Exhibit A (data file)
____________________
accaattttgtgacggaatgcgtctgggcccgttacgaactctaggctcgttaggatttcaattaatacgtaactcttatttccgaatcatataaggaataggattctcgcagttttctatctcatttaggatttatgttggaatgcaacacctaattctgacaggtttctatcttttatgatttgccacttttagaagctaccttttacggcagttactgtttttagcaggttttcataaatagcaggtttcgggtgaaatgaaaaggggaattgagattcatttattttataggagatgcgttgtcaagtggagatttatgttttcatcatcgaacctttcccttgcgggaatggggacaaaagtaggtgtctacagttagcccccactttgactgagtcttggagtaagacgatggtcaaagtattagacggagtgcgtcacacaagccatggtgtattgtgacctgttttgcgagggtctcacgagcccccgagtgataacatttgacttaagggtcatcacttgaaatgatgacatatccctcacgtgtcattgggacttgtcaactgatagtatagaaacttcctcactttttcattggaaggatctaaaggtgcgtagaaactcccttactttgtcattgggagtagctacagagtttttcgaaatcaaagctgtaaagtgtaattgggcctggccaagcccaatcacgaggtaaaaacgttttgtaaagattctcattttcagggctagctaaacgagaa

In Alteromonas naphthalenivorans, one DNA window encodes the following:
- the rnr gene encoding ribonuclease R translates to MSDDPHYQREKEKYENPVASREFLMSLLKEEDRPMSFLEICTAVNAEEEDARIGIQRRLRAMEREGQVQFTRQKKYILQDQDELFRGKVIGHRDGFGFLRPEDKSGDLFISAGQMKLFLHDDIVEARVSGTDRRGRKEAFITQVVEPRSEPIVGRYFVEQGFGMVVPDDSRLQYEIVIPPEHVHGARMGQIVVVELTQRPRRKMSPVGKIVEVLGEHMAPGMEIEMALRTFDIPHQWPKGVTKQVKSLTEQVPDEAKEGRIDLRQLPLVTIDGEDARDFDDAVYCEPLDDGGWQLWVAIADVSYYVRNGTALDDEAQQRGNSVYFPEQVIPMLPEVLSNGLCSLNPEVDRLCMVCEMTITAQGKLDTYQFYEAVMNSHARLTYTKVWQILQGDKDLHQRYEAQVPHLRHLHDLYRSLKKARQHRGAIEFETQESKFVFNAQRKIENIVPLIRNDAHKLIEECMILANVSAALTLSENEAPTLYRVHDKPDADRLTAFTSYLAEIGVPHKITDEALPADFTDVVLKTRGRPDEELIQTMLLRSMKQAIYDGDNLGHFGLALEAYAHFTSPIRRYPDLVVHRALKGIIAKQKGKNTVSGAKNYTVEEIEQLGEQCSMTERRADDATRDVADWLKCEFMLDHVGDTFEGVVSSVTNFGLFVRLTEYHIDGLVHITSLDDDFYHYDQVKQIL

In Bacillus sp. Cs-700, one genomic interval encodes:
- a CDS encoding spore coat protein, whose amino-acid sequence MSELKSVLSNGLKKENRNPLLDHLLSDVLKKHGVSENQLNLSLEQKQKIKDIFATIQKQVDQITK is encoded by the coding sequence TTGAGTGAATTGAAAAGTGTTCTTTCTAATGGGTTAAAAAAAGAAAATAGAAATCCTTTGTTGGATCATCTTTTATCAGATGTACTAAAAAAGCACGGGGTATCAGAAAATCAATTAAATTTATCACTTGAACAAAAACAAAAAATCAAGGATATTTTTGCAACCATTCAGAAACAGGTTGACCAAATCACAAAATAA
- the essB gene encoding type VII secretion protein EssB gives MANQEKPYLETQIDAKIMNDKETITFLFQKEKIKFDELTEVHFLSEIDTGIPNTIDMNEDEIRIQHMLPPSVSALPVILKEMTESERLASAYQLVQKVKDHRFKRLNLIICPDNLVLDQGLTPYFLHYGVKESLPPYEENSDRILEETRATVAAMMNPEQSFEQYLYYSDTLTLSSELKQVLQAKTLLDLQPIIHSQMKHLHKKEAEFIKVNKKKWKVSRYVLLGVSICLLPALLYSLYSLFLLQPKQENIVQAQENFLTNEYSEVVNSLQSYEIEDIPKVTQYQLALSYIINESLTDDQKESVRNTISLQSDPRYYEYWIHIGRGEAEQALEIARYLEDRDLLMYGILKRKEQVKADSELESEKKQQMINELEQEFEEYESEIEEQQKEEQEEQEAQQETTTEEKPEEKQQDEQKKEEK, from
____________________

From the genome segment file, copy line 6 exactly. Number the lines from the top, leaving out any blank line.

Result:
- the essB gene encoding type VII secretion protein EssB gives MANQEKPYLETQIDAKIMNDKETITFLFQKEKIKFDELTEVHFLSEIDTGIPNTIDMNEDEIRIQHMLPPSVSALPVILKEMTESERLASAYQLVQKVKDHRFKRLNLIICPDNLVLDQGLTPYFLHYGVKESLPPYEENSDRILEETRATVAAMMNPEQSFEQYLYYSDTLTLSSELKQVLQAKTLLDLQPIIHSQMKHLHKKEAEFIKVNKKKWKVSRYVLLGVSICLLPALLYSLYSLFLLQPKQENIVQAQENFLTNEYSEVVNSLQSYEIEDIPKVTQYQLALSYIINESLTDDQKESVRNTISLQSDPRYYEYWIHIGRGEAEQALEIARYLEDRDLLMYGILKRKEQVKADSELESEKKQQMINELEQEFEEYESEIEEQQKEEQEEQEAQQETTTEEKPEEKQQDEQKKEEK, from